I meant for this to focus on the blood. I wanted to think about blood at the cellular level, not as a liquid, but as a collection of cells that hold together and follow one another. I wanted to think about your blood relating to your shredding arteries, slipping through tiny holes, cell by cell, propelled by the pressure of your heart’s beats, pushed along and then pushed out, the system failing catastrophically.
Here is what happens:
When a blood vessel is injured, the damaged cells in the vessel wall send out chemical signals. These signals cause clots that slow or stop bleeding.
A blood clot forms through several steps:
- The blood vessel narrows. First, chemical signals cause the injured vessels to narrow to prevent more blood from leaking out.
- Platelets travel to the site of the injury. The chemical signals travel through your blood to the spleen, where many platelets are stored. The signals tell your spleen to release the platelets into your blood. Back at the injury site, the vessel walls become sticky and capture the platelets as they float past.
- A platelet plug forms. The platelets change shape and become stickier. This allows them to attach to the vessel wall and clump together into a plug.
- The blood clot forms. Clotting factors in your blood are normally turned off so that you do not form abnormal blood clots. When there is an injury, platelets release molecules into the blood that help turn on clotting factors. One important clotting factor is fibrin, a long, thin, and sticky protein. When it is turned on, it forms a mesh to hold the platelet plug in place. This is called a fibrin clot. The mesh also traps red blood cells to form a blood clot. The platelets contract to pull the two sides of the damaged vessel closer together, so it is easier to repair.
When there is an injury that causes bleeding, the nearby blood vessels constrict (narrow) to help prevent blood loss. Platelets arrive and plug the leak. The platelets also create a reaction with clotting factors that react to form a fibrin clot. Medical Animation Copyright ©️ 2022 Nucleus Medical Media, All rights reserved.
Once the blood clot is formed, your body’s immune system repairs the injury. At this point in the process, factors in your blood start to break down the blood clot.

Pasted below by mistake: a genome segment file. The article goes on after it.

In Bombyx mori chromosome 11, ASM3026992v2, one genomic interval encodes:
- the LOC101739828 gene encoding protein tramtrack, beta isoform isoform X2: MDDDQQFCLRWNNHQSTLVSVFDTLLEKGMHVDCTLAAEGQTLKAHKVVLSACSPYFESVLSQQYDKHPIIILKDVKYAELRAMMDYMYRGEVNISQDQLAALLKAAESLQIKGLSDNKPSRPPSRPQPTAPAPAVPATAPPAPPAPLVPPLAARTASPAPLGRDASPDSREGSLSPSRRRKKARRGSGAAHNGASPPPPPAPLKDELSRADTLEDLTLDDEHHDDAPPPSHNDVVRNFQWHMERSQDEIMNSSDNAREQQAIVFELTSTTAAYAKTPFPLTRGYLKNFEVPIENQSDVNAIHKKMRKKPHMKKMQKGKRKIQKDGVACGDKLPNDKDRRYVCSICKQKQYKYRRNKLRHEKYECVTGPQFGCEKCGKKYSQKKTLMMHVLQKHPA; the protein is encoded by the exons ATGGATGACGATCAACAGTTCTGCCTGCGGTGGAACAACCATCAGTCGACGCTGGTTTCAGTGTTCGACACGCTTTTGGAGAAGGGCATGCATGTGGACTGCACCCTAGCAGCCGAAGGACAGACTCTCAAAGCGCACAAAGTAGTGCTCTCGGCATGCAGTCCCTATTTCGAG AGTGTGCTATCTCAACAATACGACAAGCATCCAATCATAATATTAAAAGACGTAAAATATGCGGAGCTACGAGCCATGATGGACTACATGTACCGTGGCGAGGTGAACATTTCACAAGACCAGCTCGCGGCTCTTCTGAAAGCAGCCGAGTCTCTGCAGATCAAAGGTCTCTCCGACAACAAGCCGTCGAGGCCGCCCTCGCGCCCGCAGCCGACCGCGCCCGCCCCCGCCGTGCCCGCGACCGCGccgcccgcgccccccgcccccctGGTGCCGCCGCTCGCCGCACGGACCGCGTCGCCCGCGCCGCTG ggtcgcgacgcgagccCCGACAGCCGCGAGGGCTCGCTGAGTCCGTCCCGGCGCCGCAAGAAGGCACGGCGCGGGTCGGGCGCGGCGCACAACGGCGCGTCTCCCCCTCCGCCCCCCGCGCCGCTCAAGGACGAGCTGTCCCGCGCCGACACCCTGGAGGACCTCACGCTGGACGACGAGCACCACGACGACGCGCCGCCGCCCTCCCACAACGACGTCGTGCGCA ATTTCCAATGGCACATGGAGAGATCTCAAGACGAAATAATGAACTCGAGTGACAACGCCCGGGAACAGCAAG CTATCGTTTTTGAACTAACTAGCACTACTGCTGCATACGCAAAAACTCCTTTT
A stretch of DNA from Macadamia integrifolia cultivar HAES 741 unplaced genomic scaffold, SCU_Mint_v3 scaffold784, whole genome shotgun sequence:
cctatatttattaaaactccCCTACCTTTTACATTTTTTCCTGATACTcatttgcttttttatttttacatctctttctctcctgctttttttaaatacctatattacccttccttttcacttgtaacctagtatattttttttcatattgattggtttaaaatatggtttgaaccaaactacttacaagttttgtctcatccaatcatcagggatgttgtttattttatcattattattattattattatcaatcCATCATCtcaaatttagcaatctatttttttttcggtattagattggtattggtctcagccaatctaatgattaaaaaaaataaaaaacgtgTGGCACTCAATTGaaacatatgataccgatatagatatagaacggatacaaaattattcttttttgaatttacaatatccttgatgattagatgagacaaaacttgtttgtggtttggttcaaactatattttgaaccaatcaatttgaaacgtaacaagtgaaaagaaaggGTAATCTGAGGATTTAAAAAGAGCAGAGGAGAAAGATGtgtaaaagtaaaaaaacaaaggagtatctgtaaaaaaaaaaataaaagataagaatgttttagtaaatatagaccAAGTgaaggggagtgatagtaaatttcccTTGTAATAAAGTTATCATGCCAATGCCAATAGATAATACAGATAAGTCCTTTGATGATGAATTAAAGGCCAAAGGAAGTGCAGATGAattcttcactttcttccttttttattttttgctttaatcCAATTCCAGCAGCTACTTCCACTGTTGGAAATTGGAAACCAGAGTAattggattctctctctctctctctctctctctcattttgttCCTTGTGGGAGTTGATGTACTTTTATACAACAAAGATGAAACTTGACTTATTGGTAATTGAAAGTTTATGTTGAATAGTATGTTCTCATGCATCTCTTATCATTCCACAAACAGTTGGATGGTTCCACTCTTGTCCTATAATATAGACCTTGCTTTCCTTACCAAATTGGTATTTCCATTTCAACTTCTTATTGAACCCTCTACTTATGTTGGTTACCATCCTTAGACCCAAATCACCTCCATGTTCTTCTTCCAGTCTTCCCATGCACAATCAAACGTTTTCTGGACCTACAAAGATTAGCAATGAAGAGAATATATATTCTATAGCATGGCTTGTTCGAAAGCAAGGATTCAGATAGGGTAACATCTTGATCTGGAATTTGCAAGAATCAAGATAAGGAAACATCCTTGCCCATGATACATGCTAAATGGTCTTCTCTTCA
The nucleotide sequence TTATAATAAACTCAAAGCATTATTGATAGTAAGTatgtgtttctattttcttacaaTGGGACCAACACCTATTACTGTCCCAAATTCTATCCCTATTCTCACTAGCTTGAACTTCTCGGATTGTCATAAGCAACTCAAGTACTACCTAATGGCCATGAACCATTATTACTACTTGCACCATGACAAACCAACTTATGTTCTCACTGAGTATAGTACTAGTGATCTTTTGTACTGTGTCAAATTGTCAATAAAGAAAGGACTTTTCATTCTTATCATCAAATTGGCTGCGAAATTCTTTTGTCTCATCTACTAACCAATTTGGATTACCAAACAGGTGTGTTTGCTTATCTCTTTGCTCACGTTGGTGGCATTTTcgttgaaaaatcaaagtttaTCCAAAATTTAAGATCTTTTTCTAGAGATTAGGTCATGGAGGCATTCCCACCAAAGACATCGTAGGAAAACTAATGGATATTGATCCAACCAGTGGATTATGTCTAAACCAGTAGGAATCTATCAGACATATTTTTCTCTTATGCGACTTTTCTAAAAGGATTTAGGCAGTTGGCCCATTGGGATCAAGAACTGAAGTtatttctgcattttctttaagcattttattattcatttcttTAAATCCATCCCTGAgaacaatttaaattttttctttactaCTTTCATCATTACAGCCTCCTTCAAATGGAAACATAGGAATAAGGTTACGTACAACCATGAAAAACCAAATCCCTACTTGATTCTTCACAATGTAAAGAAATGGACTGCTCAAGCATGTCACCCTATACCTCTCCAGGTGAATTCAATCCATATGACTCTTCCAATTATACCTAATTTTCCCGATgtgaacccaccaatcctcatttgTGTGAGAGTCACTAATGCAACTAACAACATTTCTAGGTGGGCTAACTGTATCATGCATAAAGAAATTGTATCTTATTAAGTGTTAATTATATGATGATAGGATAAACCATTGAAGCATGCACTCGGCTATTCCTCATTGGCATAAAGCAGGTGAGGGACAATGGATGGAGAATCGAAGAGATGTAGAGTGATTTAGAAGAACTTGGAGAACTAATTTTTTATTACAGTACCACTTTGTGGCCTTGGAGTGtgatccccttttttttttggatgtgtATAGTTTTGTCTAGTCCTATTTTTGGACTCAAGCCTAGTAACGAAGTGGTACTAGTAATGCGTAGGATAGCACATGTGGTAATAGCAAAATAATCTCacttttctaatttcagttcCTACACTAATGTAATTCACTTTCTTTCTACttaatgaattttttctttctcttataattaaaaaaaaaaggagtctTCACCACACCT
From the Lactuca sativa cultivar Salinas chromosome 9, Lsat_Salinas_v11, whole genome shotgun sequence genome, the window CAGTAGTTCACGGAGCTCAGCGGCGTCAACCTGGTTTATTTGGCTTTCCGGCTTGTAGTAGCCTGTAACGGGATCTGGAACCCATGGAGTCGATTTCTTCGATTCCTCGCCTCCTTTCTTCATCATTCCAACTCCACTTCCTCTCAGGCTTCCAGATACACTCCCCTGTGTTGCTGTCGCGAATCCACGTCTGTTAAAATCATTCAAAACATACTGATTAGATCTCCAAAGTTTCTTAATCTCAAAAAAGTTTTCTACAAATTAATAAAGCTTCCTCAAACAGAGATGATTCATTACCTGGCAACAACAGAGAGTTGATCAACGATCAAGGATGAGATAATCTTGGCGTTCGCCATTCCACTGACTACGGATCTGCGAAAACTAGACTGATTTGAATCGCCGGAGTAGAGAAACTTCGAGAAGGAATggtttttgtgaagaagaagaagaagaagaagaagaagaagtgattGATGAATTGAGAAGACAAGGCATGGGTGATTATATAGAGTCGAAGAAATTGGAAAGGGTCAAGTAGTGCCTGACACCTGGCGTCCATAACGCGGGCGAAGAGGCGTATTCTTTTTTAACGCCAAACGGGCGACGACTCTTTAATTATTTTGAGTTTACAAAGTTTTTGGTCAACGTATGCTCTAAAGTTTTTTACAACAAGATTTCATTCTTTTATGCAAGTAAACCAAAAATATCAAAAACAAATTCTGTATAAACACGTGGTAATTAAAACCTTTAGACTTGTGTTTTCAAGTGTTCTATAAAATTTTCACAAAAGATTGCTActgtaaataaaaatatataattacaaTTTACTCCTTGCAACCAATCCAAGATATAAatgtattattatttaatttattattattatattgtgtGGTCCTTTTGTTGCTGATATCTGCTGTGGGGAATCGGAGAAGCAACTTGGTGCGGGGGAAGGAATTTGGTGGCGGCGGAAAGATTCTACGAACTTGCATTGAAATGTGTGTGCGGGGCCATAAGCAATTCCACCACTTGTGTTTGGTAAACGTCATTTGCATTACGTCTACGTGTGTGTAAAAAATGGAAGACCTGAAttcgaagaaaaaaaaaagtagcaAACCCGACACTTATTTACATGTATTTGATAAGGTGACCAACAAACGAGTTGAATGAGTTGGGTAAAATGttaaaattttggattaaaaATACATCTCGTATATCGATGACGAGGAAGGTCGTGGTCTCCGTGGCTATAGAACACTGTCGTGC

Is there another chemical process that took over after your blood became sticky and clotted up – long enough for you to write down (when I asked) that you wanted cremation and your ashes scattered on the upper ridge trail, to send a text to Anthony, who was driving down from New York, that you wouldn’t make it, to text Julian, as he stood next to you watching your thumbs grow clumsy with morphine, that I would need his support and you were sorry your end would involve so much blood?
Did there come a point when you had lost enough blood for long enough that your body sent a different chemical signal of surrender and told the spleen to rest? Or was your platelet reserve simply exhausted? Were your arteries so compromised that no amount of narrowing or cellular contortion could compensate? I imagine them coming apart like gauze, the vestigial, necrotic arterial walls eroding like loose soil, your blood pooling in your open mouth as you breathed through the trache. The nurse placed a suction in the left corner of your mouth to siphon off the blood before it could spill over. Even so it soaked the bed.
Does the body realize when the damage is just too much and it can no longer patch the holes? Is there an intelligence of cells that calculates catastrophic failure and stops trying? Or does the body work to fix itself even as it passes the tipping point? Does the body persist and strive to live until we decide to die?
As your heart slowed on the monitor and your breathing changed, I said – Bruce, there are so many other forms you can take.
You stopped struggling and stopped.